The real hypocrisy is that we can preach about an unborn fetus, but overlook the millions of children in the world without homes. You want to do your due diligence to the world? Let’s talk about the children who are already here.

I remember the first time I spoke on a panel discussing the Status of Women. I was nervous; more worried about what would come up, and who I was going to offend. Then, lo and behold! The question I fervently try to avoid, came up, and was addressed to me. The inquirers: Three strong, young, brave, Catholic girls from Mexico City. The question: “Do you believe in abortion?”

While the girls were sweet, and their courage made me proud—I was doomed. I loathed this topic. I completely froze, but I wasn’t about to lie either. Remarkably composed, I finally retorted: “I believe in adoption.”

The girls beamed with delight, and I thanked the Lord I came out of that alive, and with my dignity still fully intact.

So, I figure, if these [fiercely] devout Catholic girls from Mexico City could accept my response as a valid clause (diverting compromise?), then so can anyone else. Furthermore, if one is truly that worried about an unborn child, perhaps one should be that worried, and doing more, about the children [already] here. With the same enthusiasm and zest for life.

[On a side note: Kudos to the parents who choose to love their babies from the heart—regardless of the womb. Ya’ll are the real MVPs.]

Applause.

3. Oh, the idiocracy!

Let’s just call a spade, a spade. Some people just shouldn’t be parents. Correction: A lot, a lot of people shouldn’t be parents. I mean no offense (kindly refer to line 13, where I couldn’t decide between a pet or a child… proof that I myself should not be a parent).

Forcing individuals to become parents before they are ready, is the single worst thing that can be done. That innocent “life” you felt the need to protect, is now doomed, from the start. It is irresponsible (and cruel) to bring children into unstable households, and will cause more harm than anything else.

Alongside increased medical corruption…

Criminalizing abortion also means: More children ending up in unstable situations; more teenagers ending up in damaging cycles; more adults ending up in jail. How is this at all considered righteous? How can anyone proclaim this to be the moral thing to do? There’s nothing honorable about bringing a child into a situation where they don’t have everything they need to survive, much less thrive. Life is already difficult as it is, without any guarantees. Therefore, it’s shameful to knowingly, bring an unknowing child into a messy existence that would be an uphill battle from the start—that’s not what being a parent is about.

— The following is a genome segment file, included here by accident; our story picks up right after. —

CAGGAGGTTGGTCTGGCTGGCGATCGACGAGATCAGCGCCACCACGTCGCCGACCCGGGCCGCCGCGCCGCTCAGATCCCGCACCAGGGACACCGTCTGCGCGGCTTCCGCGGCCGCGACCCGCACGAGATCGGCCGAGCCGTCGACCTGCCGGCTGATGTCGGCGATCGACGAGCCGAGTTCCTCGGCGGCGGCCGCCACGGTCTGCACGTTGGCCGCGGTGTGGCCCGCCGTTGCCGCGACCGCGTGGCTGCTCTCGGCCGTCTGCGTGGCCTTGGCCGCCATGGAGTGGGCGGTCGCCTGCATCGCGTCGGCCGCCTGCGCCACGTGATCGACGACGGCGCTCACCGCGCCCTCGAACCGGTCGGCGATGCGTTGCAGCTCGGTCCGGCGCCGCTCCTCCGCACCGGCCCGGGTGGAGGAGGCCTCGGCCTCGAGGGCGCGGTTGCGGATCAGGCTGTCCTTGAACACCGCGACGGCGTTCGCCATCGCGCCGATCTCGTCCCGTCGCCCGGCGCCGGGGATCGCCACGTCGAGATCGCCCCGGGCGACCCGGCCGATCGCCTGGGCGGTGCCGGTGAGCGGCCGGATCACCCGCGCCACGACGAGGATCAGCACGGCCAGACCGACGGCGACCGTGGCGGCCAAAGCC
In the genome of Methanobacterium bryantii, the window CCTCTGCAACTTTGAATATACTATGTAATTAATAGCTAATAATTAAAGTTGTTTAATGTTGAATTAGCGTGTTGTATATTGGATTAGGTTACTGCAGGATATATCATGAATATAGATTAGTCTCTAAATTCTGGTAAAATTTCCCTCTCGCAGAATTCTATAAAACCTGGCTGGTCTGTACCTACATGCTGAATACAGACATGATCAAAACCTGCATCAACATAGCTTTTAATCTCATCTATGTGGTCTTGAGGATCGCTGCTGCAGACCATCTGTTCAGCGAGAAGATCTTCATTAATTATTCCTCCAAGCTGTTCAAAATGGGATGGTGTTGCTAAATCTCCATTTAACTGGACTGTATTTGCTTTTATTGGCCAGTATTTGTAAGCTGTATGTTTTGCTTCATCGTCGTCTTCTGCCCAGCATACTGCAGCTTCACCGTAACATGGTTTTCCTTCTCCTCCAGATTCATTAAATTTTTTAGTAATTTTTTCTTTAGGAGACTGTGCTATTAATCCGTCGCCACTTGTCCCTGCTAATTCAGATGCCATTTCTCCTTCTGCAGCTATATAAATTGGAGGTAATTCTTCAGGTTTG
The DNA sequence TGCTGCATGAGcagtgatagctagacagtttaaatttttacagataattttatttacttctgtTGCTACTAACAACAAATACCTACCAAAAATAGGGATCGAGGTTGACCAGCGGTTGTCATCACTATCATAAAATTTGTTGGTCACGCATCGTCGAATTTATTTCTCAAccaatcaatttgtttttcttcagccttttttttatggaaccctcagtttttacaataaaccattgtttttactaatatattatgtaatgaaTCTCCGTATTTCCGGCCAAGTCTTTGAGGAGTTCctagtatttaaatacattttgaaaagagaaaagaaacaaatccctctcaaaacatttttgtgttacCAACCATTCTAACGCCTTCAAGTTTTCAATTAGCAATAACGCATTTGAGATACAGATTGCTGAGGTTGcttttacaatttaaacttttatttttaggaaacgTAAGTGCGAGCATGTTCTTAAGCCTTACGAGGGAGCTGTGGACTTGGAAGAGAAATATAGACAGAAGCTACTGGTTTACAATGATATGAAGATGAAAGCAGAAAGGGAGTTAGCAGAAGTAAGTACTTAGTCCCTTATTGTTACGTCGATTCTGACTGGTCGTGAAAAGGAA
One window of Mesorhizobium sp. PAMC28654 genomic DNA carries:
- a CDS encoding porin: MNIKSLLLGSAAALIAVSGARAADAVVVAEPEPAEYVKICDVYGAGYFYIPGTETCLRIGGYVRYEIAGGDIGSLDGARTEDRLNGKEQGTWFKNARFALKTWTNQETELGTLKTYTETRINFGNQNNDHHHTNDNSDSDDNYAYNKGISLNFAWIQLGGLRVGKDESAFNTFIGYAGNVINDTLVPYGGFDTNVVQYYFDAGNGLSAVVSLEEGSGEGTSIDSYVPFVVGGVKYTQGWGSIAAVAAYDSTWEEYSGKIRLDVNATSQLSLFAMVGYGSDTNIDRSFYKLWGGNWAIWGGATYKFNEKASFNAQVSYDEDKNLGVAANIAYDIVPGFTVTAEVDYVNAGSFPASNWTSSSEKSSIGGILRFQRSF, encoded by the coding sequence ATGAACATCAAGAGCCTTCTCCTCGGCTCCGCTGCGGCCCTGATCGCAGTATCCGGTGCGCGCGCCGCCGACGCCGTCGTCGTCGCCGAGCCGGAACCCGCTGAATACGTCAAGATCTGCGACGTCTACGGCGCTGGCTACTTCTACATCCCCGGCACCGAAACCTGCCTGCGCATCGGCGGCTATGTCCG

Pause.

It may be a woman’s choice, but the person who is ultimately most affected is the child. So, when chanting, “my body, my choice,” remember who else that choice truly affects. Having children necessitates a kind of selflessness that very few people, in fact, have. If one can’t comprehend this side of the discussion, perhaps one should not be a parent. Period. It’s selfish and we can do better, World.

Call, write, visit your local representatives and tell them how you feel. Remember, they are here for us; without us, they would not be here.

Also, to provide some perspective:

One Georgia State House Representative, Republican Chuck Martin of Alpharetta, who is actually against abortion and usually votes pro-life, actually voted against HB 481, believing it would “criminalize the practice of medicine,” according the Atlanta Journal Constitution.  As a woman from Georgia, I see the heroism here, kudos and thank you to state Rep. Chuck Martin of District 49, for being objective enough to put aside his personal beliefs for the greater good.

The balance in irony:

According to the Atlanta Journal Constitution, there were four Georgia State members who were absent, and excused, from voting. One Republican State Senator, and three Democrat State Senators. All women, with the exception of one. All Democrat, with the exception of one. I found this to be intriguing, but this one is open for interpretation.

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8 Comments
  1. Thank you, Tamila. Your candor is exceptional, and brave. And, I see the contradictions you point out. Yesterday I saw an interview on CNN with an OB/GYN. She was one of the many physicians nationwide who are expressing dismay over the Supreme Court ruling. I was most surprised as she said, and repeated, “This is Fascism”. I was surprised as it is my experience that many, perhaps mst Americans simply do not recognize Fascism when it being delivered to their doorstep.

    I do hope your article is widely read and that people take part in the discussion opportunity they have here. Marco

    Like